Kno for iPad, and e-textbooks – the future of studying?
Posted by Matt Wall
OK, I know I ragged on the iPad (and tablets in general) somewhat in this post, but there’s just been a very interesting announcement from a company called Kno, and what can I say, I’m capricious. This company had previously put out a massive piece of hardware, which consisted of two 14.1 inch tablets stuck together – they were marketing this as a digital textbook. The device was generally poorly reviewed, and it looks like they’ve come up with a different strategy – licensing their software for the iPad. You can download the Kno app, and then have access to a store which will sell you e-textbooks for (they claim) 30-50% off the list price. A quick perusal of their store reveals many common undergraduate psychology titles (although quite a lot are labelled as ‘coming soon’). This has to be better (and cheaper) than carrying around a load of massive textbooks, right? Their software looks pretty good – you can make annotations, share stuff through the normal social-network channels, zoom-in on illustrations etc.
I’m unsure if this is available to iPad owners outside the US right now – I’m guessing possibly not, but I can’t imagine that situation will persist for long. If I were an iPad-owning student I would definitely investigate this as an alternative to buying physical textbooks. No idea if Kno are considering making their software available to Android tablet OS’s, but I can imagine they must be at least strongly considering it.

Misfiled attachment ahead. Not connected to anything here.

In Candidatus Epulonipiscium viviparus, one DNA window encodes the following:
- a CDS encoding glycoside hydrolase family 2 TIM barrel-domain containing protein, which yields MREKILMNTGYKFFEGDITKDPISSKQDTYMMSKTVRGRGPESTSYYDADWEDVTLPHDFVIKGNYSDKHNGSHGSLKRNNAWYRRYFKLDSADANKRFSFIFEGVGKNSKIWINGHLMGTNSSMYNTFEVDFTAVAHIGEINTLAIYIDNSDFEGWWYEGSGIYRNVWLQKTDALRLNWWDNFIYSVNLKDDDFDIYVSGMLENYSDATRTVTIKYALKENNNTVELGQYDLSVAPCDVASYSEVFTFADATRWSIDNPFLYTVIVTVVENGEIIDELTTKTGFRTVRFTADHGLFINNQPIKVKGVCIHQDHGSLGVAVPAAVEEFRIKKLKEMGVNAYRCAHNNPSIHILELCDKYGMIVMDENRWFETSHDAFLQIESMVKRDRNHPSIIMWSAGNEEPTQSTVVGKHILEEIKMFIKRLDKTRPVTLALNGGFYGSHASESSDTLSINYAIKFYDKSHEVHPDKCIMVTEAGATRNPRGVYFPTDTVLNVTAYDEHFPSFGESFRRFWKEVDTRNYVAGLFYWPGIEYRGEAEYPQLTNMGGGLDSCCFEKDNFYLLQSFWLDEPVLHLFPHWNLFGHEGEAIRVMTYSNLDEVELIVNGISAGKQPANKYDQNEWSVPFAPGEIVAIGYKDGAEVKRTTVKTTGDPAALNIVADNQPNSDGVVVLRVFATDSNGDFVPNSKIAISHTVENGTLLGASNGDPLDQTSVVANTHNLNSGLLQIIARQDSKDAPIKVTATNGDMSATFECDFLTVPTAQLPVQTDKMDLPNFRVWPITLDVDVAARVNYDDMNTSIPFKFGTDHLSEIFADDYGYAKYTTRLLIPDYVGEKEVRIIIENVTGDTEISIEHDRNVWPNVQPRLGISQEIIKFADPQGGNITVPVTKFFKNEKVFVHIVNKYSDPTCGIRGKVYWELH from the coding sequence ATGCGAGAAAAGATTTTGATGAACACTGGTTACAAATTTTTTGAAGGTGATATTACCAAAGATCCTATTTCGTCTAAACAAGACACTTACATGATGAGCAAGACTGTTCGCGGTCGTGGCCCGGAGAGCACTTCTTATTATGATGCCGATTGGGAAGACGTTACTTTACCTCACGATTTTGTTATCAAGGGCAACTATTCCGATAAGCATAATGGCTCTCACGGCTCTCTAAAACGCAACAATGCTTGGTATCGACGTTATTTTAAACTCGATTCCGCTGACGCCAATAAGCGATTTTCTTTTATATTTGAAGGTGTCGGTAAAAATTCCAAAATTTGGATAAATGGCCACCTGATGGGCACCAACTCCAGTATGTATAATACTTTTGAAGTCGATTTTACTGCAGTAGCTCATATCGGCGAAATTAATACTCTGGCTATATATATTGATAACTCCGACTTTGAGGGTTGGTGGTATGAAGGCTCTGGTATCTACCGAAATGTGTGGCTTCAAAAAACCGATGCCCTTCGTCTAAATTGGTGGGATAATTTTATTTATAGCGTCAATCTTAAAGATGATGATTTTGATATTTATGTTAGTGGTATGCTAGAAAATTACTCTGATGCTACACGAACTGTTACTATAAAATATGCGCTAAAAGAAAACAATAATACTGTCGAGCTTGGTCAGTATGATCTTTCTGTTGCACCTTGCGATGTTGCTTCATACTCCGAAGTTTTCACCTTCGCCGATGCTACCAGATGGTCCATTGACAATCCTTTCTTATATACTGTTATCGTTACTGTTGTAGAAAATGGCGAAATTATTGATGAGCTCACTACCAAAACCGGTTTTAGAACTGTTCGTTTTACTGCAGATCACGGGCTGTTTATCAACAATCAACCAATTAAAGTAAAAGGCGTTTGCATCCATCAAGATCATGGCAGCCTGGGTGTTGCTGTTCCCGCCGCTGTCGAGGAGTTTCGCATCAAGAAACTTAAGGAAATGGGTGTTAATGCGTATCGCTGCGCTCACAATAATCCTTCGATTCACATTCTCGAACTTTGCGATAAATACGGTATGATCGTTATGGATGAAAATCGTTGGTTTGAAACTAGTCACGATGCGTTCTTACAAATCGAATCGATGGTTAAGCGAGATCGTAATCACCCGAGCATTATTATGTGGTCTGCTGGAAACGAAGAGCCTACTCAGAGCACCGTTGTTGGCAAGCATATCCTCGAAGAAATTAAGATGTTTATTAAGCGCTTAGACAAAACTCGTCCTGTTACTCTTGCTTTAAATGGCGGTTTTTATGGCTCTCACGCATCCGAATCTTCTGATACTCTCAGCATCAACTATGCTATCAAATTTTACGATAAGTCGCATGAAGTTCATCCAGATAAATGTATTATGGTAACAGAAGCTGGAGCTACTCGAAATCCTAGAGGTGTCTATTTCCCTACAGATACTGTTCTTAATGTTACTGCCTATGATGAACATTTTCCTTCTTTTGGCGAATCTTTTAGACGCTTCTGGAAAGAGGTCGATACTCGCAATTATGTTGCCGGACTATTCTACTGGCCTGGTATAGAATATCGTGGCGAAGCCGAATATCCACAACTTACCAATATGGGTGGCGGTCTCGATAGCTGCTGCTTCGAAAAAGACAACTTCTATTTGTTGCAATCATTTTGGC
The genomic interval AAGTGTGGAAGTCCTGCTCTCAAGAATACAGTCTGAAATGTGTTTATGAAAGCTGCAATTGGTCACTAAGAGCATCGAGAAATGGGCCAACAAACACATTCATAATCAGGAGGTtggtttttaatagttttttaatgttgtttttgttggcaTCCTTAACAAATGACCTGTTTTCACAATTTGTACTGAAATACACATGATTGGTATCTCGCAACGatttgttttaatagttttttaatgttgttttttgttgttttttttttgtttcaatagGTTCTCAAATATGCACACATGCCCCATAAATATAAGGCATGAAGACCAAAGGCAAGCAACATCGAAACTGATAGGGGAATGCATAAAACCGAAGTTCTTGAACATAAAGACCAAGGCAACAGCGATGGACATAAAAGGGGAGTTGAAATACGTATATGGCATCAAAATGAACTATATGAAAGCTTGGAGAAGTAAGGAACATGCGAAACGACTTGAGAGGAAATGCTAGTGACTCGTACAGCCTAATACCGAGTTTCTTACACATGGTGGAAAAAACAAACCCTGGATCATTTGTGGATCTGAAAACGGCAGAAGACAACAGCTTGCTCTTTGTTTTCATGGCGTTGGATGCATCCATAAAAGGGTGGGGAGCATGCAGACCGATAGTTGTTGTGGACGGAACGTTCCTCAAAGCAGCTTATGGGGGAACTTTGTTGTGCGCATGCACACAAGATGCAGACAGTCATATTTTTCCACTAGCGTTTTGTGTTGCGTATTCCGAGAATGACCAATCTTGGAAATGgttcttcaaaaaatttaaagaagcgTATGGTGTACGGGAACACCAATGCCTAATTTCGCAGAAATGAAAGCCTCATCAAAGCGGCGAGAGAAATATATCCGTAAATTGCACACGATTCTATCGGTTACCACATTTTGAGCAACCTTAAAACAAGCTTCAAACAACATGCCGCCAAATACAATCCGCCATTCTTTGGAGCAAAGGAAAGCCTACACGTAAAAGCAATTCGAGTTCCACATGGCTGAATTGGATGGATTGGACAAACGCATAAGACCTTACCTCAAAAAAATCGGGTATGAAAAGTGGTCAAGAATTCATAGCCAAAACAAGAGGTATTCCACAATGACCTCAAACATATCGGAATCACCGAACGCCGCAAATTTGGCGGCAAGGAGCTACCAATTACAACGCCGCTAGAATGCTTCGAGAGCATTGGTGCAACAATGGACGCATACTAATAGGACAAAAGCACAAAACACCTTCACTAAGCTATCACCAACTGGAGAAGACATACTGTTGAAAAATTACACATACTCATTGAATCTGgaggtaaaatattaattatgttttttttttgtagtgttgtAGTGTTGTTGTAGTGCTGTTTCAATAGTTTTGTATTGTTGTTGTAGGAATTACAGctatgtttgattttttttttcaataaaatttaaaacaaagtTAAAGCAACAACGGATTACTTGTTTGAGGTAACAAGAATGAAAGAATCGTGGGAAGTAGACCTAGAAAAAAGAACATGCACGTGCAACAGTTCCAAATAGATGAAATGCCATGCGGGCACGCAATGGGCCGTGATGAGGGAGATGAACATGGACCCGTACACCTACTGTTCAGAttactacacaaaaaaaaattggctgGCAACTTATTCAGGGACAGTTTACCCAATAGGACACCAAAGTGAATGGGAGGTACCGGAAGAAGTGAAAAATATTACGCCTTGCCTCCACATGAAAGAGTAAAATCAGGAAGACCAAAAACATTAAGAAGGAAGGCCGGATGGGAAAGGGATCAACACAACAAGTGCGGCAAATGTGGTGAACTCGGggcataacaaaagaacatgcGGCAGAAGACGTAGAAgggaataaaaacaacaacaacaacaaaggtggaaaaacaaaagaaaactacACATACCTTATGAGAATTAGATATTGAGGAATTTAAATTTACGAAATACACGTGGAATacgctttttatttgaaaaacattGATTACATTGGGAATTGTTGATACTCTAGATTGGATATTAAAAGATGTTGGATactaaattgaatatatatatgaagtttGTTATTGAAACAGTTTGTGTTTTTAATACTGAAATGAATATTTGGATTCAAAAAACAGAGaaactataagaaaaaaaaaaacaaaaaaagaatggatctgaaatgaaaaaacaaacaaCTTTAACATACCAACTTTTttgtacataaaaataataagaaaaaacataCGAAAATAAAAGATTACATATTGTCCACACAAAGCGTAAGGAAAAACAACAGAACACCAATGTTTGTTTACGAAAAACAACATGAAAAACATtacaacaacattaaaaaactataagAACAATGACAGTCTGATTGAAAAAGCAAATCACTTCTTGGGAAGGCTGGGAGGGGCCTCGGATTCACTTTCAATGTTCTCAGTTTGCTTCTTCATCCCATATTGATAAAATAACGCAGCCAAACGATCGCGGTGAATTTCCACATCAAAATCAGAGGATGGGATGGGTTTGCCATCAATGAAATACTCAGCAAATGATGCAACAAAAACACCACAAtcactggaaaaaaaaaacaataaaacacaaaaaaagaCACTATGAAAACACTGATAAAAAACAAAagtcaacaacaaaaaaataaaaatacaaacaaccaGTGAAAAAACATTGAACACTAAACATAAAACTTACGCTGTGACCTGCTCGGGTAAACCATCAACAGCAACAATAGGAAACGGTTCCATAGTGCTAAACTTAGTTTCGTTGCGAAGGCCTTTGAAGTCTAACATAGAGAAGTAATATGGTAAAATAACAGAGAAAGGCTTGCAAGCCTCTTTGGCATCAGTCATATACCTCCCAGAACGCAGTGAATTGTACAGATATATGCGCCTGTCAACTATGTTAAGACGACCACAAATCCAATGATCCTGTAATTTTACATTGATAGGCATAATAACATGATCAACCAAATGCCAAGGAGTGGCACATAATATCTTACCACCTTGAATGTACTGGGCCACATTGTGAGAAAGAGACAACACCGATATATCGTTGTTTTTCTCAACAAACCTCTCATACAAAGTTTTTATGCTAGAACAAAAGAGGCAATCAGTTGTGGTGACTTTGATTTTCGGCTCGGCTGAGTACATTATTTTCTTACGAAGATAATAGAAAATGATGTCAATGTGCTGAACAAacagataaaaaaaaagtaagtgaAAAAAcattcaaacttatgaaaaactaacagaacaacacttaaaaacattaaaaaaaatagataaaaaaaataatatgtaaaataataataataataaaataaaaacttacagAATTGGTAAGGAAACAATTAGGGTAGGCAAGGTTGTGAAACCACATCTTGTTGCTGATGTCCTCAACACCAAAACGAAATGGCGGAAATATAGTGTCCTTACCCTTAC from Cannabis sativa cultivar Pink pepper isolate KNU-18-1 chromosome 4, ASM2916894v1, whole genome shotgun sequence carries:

There’s little doubt that e-textbooks are going to be ‘the future’. Publishers love e-books because they’re much cheaper to produce (i.e. essentially zero production cost) than paper books, but they still get to charge almost the same price for them. The problem with e-textbooks is that most dedicated e-readers (like the Amazon Kindle) use an e-ink screen, which can only render text and images in grayscale, and most textbooks rely heavily on full-colour layouts and illustrations. The conventional wisdom is that high-contrast e-ink screens are much better for reading than colour LCD screens, such as on the iPad. Personally I do most of my reading on LCD screens (i.e. computer monitors) and don’t see any problem with it, and many people like to read on their iPads or other LCD tablets like the Samsung Galaxy Tab. The market has yet to decide whether grayscale e-ink has a future, although personally having to own two tablet-type devices (one for reading and the other for everything else) seems an unsatisfactory solution. Some progress has been made recently with colour e-ink screens, but the technology is not all that impressive at the moment.
I’m basically with the author of this Wired article, in thinking that e-books aren’t quite there yet – I still do almost all my reading-for-pleasure the old-fashioned way, however, there’s no denying the potential that e-books have to change the way we interact with the written word. For e-textbooks, the announcement of the Kno software coming to the iPad is a significant step forward for those students who might be longing for the day that they can ditch their heavy book-bag and go paperless.